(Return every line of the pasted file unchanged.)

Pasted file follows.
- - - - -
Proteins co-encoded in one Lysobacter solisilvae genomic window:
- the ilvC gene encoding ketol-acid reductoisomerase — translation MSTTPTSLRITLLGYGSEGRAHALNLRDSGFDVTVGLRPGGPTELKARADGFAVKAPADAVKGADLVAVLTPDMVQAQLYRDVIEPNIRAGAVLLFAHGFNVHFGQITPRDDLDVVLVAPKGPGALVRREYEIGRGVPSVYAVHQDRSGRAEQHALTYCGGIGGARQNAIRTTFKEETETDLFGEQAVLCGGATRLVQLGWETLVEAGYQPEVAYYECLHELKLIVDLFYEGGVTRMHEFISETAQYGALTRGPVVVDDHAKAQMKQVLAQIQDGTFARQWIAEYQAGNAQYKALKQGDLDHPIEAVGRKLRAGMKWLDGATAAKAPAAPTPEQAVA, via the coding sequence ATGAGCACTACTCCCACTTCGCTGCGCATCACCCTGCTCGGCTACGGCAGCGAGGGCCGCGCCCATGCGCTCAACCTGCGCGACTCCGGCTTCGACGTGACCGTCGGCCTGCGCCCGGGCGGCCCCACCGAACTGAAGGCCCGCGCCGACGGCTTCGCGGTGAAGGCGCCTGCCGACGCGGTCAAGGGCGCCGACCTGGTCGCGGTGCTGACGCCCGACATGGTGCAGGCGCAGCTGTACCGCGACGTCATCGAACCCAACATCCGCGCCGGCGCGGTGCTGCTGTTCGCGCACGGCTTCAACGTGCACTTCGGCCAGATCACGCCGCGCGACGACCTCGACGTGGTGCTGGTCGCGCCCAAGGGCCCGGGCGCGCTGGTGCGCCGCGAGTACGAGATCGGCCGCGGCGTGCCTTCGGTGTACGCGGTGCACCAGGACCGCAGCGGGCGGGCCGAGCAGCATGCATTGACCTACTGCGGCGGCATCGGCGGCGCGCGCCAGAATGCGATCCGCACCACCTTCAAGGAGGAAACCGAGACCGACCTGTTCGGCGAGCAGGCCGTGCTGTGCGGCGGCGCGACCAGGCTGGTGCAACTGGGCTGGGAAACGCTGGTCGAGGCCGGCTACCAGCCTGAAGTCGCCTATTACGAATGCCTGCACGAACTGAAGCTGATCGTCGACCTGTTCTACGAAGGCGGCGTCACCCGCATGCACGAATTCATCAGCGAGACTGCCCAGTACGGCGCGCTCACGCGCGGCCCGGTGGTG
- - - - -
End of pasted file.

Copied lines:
Proteins co-encoded in one Lysobacter solisilvae genomic window:
- the ilvC gene encoding ketol-acid reductoisomerase — translation MSTTPTSLRITLLGYGSEGRAHALNLRDSGFDVTVGLRPGGPTELKARADGFAVKAPADAVKGADLVAVLTPDMVQAQLYRDVIEPNIRAGAVLLFAHGFNVHFGQITPRDDLDVVLVAPKGPGALVRREYEIGRGVPSVYAVHQDRSGRAEQHALTYCGGIGGARQNAIRTTFKEETETDLFGEQAVLCGGATRLVQLGWETLVEAGYQPEVAYYECLHELKLIVDLFYEGGVTRMHEFISETAQYGALTRGPVVVDDHAKAQMKQVLAQIQDGTFARQWIAEYQAGNAQYKALKQGDLDHPIEAVGRKLRAGMKWLDGATAAKAPAAPTPEQAVA, via the coding sequence ATGAGCACTACTCCCACTTCGCTGCGCATCACCCTGCTCGGCTACGGCAGCGAGGGCCGCGCCCATGCGCTCAACCTGCGCGACTCCGGCTTCGACGTGACCGTCGGCCTGCGCCCGGGCGGCCCCACCGAACTGAAGGCCCGCGCCGACGGCTTCGCGGTGAAGGCGCCTGCCGACGCGGTCAAGGGCGCCGACCTGGTCGCGGTGCTGACGCCCGACATGGTGCAGGCGCAGCTGTACCGCGACGTCATCGAACCCAACATCCGCGCCGGCGCGGTGCTGCTGTTCGCGCACGGCTTCAACGTGCACTTCGGCCAGATCACGCCGCGCGACGACCTCGACGTGGTGCTGGTCGCGCCCAAGGGCCCGGGCGCGCTGGTGCGCCGCGAGTACGAGATCGGCCGCGGCGTGCCTTCGGTGTACGCGGTGCACCAGGACCGCAGCGGGCGGGCCGAGCAGCATGCATTGACCTACTGCGGCGGCATCGGCGGCGCGCGCCAGAATGCGATCCGCACCACCTTCAAGGAGGAAACCGAGACCGACCTGTTCGGCGAGCAGGCCGTGCTGTGCGGCGGCGCGACCAGGCTGGTGCAACTGGGCTGGGAAACGCTGGTCGAGGCCGGCTACCAGCCTGAAGTCGCCTATTACGAATGCCTGCACGAACTGAAGCTGATCGTCGACCTGTTCTACGAAGGCGGCGTCACCCGCATGCACGAATTCATCAGCGAGACTGCCCAGTACGGCGCGCTCACGCGCGGCCCGGTGGTG